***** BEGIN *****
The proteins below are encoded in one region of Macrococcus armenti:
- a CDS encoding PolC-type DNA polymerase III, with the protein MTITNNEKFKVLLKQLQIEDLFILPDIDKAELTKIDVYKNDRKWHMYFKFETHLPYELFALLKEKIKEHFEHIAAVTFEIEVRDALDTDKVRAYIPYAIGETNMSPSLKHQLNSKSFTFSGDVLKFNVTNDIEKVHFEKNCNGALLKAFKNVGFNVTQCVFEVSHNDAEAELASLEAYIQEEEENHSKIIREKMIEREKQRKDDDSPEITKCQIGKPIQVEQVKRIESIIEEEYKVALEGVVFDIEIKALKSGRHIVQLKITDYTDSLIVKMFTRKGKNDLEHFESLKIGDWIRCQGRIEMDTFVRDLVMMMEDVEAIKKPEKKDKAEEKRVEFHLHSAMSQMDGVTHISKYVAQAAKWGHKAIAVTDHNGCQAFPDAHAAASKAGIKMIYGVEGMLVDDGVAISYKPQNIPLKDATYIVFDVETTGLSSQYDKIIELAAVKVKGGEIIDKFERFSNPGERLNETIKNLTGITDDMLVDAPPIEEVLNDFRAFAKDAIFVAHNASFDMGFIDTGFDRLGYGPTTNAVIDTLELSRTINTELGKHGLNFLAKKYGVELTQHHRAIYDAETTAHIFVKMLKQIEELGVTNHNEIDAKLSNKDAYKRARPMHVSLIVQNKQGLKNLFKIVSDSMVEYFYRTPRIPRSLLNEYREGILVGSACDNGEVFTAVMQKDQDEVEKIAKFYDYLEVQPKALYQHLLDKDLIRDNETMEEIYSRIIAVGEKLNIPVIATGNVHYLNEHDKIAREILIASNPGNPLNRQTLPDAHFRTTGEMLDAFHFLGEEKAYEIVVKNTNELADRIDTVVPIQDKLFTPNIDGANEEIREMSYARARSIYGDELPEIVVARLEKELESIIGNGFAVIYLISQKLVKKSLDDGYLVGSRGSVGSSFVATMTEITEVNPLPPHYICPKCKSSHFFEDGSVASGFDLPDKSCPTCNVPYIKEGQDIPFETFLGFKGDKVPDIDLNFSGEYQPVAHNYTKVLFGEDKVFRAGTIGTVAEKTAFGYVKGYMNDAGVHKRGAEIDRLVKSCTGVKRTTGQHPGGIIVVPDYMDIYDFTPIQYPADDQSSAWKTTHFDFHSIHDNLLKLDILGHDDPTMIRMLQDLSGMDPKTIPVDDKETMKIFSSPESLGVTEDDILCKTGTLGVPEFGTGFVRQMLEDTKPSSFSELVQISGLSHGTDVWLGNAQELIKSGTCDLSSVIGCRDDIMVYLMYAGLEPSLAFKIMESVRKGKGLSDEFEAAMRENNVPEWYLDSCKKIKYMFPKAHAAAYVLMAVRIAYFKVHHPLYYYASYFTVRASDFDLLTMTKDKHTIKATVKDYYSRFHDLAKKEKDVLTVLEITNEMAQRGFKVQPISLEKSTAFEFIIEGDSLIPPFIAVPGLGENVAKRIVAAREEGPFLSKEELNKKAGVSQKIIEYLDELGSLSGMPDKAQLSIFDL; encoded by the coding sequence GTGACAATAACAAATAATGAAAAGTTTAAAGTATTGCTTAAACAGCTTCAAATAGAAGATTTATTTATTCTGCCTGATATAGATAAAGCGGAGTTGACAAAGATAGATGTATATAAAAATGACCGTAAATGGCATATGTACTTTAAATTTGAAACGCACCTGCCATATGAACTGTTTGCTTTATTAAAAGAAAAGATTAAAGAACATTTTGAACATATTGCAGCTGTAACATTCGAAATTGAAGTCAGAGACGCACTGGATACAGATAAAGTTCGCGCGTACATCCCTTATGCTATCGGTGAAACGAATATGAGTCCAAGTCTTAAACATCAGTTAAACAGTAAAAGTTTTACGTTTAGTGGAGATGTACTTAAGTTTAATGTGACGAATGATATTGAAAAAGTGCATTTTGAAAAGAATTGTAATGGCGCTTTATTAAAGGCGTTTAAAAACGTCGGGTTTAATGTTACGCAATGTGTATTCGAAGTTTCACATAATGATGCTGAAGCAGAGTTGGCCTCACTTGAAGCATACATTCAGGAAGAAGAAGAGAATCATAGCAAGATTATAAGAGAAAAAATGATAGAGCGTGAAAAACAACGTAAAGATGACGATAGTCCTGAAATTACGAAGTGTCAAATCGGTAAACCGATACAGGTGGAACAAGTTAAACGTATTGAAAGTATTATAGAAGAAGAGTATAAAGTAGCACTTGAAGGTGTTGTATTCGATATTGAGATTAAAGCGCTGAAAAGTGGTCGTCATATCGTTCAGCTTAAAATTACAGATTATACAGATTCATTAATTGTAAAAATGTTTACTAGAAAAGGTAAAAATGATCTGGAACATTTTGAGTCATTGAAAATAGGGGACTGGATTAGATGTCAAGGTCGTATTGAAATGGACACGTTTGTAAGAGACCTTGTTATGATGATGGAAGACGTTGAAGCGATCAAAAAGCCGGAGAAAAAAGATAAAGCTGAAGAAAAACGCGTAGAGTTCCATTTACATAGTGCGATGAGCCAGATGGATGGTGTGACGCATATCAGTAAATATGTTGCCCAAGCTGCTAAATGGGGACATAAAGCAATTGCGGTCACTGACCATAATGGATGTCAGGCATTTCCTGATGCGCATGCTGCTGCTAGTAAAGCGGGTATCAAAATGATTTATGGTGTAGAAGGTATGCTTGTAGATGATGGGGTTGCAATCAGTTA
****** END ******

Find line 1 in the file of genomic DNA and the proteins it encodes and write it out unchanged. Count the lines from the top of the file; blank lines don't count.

The proteins below are encoded in one region of Macrococcus armenti: